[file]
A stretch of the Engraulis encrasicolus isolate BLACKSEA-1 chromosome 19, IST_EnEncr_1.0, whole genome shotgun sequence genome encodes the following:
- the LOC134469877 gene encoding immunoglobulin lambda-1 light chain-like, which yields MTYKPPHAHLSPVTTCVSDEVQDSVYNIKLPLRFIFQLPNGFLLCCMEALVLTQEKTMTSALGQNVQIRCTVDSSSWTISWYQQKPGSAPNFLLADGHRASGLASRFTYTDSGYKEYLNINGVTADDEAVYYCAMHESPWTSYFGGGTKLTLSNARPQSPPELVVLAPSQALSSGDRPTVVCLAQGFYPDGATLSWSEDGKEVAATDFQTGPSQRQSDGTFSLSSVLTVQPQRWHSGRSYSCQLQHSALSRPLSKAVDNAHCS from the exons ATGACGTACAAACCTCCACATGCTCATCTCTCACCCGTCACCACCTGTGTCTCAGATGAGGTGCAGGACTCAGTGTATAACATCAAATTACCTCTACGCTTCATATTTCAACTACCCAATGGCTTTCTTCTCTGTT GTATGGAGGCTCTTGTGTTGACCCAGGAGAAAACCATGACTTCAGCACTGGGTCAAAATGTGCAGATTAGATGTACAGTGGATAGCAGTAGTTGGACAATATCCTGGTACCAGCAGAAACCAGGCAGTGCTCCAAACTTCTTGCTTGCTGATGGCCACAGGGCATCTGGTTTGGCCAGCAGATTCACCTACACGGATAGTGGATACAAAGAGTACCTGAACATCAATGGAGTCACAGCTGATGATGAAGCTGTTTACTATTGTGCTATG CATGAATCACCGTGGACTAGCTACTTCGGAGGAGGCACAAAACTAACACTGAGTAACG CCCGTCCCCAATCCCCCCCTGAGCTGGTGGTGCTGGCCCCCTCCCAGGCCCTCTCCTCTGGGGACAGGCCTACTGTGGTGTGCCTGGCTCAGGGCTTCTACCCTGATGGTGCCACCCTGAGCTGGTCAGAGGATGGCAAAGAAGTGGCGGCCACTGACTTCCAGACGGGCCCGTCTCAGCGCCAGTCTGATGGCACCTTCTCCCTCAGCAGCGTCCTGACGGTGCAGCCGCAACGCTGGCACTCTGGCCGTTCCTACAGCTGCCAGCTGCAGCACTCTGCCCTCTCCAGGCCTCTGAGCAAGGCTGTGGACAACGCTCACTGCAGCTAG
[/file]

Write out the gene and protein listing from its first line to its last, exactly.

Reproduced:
A stretch of the Engraulis encrasicolus isolate BLACKSEA-1 chromosome 19, IST_EnEncr_1.0, whole genome shotgun sequence genome encodes the following:
- the LOC134469877 gene encoding immunoglobulin lambda-1 light chain-like, which yields MTYKPPHAHLSPVTTCVSDEVQDSVYNIKLPLRFIFQLPNGFLLCCMEALVLTQEKTMTSALGQNVQIRCTVDSSSWTISWYQQKPGSAPNFLLADGHRASGLASRFTYTDSGYKEYLNINGVTADDEAVYYCAMHESPWTSYFGGGTKLTLSNARPQSPPELVVLAPSQALSSGDRPTVVCLAQGFYPDGATLSWSEDGKEVAATDFQTGPSQRQSDGTFSLSSVLTVQPQRWHSGRSYSCQLQHSALSRPLSKAVDNAHCS from the exons ATGACGTACAAACCTCCACATGCTCATCTCTCACCCGTCACCACCTGTGTCTCAGATGAGGTGCAGGACTCAGTGTATAACATCAAATTACCTCTACGCTTCATATTTCAACTACCCAATGGCTTTCTTCTCTGTT GTATGGAGGCTCTTGTGTTGACCCAGGAGAAAACCATGACTTCAGCACTGGGTCAAAATGTGCAGATTAGATGTACAGTGGATAGCAGTAGTTGGACAATATCCTGGTACCAGCAGAAACCAGGCAGTGCTCCAAACTTCTTGCTTGCTGATGGCCACAGGGCATCTGGTTTGGCCAGCAGATTCACCTACACGGATAGTGGATACAAAGAGTACCTGAACATCAATGGAGTCACAGCTGATGATGAAGCTGTTTACTATTGTGCTATG CATGAATCACCGTGGACTAGCTACTTCGGAGGAGGCACAAAACTAACACTGAGTAACG CCCGTCCCCAATCCCCCCCTGAGCTGGTGGTGCTGGCCCCCTCCCAGGCCCTCTCCTCTGGGGACAGGCCTACTGTGGTGTGCCTGGCTCAGGGCTTCTACCCTGATGGTGCCACCCTGAGCTGGTCAGAGGATGGCAAAGAAGTGGCGGCCACTGACTTCCAGACGGGCCCGTCTCAGCGCCAGTCTGATGGCACCTTCTCCCTCAGCAGCGTCCTGACGGTGCAGCCGCAACGCTGGCACTCTGGCCGTTCCTACAGCTGCCAGCTGCAGCACTCTGCCCTCTCCAGGCCTCTGAGCAAGGCTGTGGACAACGCTCACTGCAGCTAG